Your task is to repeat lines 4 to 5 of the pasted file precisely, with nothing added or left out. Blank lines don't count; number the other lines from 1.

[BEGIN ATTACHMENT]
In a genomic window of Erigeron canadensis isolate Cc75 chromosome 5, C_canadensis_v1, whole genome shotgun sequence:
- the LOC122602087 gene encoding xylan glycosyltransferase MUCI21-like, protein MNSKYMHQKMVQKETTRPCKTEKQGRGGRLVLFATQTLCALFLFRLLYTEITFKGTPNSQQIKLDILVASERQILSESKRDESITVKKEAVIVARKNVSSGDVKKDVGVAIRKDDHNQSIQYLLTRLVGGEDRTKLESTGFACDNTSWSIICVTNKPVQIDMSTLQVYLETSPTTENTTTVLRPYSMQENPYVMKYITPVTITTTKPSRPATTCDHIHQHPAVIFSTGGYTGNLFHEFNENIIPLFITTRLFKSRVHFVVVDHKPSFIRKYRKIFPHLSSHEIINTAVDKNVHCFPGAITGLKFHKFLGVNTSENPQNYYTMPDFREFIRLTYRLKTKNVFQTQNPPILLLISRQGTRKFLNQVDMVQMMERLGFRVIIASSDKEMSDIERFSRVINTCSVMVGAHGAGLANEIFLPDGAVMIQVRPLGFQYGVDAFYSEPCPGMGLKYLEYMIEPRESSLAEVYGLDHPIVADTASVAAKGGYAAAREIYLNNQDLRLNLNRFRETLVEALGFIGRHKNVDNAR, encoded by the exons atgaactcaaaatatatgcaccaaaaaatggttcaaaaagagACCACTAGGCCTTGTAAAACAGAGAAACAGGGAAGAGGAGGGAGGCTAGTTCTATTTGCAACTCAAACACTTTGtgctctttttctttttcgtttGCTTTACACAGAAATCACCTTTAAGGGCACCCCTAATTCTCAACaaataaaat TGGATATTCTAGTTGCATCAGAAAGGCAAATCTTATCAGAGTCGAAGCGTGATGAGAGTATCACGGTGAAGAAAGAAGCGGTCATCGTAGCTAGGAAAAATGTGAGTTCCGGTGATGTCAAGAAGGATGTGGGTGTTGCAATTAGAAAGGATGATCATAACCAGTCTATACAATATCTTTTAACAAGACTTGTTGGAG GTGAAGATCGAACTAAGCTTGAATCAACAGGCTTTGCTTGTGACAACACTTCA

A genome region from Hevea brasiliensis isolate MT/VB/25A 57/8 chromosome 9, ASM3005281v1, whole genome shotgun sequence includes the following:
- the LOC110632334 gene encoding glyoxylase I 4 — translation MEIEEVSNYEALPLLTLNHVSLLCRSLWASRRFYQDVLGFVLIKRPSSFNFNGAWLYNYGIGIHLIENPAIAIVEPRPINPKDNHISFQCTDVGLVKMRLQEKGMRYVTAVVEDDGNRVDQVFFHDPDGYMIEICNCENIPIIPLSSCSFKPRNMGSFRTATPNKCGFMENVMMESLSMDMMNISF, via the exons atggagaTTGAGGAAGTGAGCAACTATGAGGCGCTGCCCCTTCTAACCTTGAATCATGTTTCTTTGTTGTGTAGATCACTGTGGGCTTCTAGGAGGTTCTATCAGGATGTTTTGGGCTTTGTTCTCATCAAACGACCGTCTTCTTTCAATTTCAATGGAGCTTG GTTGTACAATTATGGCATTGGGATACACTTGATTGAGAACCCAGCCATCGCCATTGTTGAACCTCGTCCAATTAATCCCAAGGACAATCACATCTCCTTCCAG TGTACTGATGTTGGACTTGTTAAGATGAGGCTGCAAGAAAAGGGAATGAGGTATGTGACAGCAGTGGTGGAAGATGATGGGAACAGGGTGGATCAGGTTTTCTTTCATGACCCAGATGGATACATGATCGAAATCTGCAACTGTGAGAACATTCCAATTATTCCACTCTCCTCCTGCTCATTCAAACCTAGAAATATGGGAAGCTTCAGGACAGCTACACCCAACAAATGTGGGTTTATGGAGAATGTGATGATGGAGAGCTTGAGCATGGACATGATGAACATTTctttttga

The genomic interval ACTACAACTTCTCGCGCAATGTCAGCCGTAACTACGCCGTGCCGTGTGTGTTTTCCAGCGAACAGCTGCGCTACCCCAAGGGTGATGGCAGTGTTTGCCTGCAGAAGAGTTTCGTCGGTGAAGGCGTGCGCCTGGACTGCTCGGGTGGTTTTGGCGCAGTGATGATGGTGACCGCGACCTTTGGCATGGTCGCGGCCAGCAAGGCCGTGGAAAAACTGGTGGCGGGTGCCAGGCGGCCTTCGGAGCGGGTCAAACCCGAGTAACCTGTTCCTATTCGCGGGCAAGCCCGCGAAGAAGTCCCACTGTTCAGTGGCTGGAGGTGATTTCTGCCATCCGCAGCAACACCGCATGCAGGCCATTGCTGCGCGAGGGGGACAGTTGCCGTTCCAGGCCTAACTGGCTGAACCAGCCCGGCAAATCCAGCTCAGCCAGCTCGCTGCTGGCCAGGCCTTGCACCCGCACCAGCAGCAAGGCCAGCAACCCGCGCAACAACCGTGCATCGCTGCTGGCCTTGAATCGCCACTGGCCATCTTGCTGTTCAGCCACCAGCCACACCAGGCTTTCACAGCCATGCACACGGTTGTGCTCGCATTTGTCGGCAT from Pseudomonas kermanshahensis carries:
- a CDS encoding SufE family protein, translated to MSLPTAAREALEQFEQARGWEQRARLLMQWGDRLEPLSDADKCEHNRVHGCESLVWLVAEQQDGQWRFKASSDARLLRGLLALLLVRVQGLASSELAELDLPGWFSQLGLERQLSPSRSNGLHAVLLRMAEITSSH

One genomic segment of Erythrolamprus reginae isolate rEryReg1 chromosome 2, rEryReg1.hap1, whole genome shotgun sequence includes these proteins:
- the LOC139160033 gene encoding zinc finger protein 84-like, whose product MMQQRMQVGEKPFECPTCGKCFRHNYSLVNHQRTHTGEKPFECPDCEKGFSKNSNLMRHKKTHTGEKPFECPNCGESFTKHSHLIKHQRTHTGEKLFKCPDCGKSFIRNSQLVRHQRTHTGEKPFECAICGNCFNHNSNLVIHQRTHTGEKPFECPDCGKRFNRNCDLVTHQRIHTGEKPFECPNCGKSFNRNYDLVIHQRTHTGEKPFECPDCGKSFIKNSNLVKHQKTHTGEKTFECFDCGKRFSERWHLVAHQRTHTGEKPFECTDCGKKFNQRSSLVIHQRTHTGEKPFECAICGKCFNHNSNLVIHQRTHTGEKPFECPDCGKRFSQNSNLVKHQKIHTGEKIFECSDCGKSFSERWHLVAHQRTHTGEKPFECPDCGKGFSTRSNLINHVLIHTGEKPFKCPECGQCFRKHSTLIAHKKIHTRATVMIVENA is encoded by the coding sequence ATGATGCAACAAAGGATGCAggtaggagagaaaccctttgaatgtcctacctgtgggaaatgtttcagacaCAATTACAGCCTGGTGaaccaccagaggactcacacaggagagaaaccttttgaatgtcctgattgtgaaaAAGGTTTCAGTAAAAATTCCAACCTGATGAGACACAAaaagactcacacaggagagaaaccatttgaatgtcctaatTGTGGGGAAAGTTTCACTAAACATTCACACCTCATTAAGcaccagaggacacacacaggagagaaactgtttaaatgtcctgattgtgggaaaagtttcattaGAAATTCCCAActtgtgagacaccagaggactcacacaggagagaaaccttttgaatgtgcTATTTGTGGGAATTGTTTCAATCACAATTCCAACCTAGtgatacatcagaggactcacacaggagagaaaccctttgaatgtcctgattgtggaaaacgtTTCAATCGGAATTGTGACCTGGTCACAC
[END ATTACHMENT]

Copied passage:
- the LOC110632334 gene encoding glyoxylase I 4 — translation MEIEEVSNYEALPLLTLNHVSLLCRSLWASRRFYQDVLGFVLIKRPSSFNFNGAWLYNYGIGIHLIENPAIAIVEPRPINPKDNHISFQCTDVGLVKMRLQEKGMRYVTAVVEDDGNRVDQVFFHDPDGYMIEICNCENIPIIPLSSCSFKPRNMGSFRTATPNKCGFMENVMMESLSMDMMNISF, via the exons atggagaTTGAGGAAGTGAGCAACTATGAGGCGCTGCCCCTTCTAACCTTGAATCATGTTTCTTTGTTGTGTAGATCACTGTGGGCTTCTAGGAGGTTCTATCAGGATGTTTTGGGCTTTGTTCTCATCAAACGACCGTCTTCTTTCAATTTCAATGGAGCTTG GTTGTACAATTATGGCATTGGGATACACTTGATTGAGAACCCAGCCATCGCCATTGTTGAACCTCGTCCAATTAATCCCAAGGACAATCACATCTCCTTCCAG TGTACTGATGTTGGACTTGTTAAGATGAGGCTGCAAGAAAAGGGAATGAGGTATGTGACAGCAGTGGTGGAAGATGATGGGAACAGGGTGGATCAGGTTTTCTTTCATGACCCAGATGGATACATGATCGAAATCTGCAACTGTGAGAACATTCCAATTATTCCACTCTCCTCCTGCTCATTCAAACCTAGAAATATGGGAAGCTTCAGGACAGCTACACCCAACAAATGTGGGTTTATGGAGAATGTGATGATGGAGAGCTTGAGCATGGACATGATGAACATTTctttttga

The genomic interval ACTACAACTTCTCGCGCAATGTCAGCCGTAACTACGCCGTGCCGTGTGTGTTTTCCAGCGAACAGCTGCGCTACCCCAAGGGTGATGGCAGTGTTTGCCTGCAGAAGAGTTTCGTCGGTGAAGGCGTGCGCCTGGACTGCTCGGGTGGTTTTGGCGCAGTGATGATGGTGACCGCGACCTTTGGCATGGTCGCGGCCAGCAAGGCCGTGGAAAAACTGGTGGCGGGTGCCAGGCGGCCTTCGGAGCGGGTCAAACCCGAGTAACCTGTTCCTATTCGCGGGCAAGCCCGCGAAGAAGTCCCACTGTTCAGTGGCTGGAGGTGATTTCTGCCATCCGCAGCAACACCGCATGCAGGCCATTGCTGCGCGAGGGGGACAGTTGCCGTTCCAGGCCTAACTGGCTGAACCAGCCCGGCAAATCCAGCTCAGCCAGCTCGCTGCTGGCCAGGCCTTGCACCCGCACCAGCAGCAAGGCCAGCAACCCGCGCAACAACCGTGCATCGCTGCTGGCCTTGAATCGCCACTGGCCATCTTGCTGTTCAGCCACCAGCCACACCAGGCTTTCACAGCCATGCACACGGTTGTGCTCGCATTTGTCGGCAT from Pseudomonas kermanshahensis carries: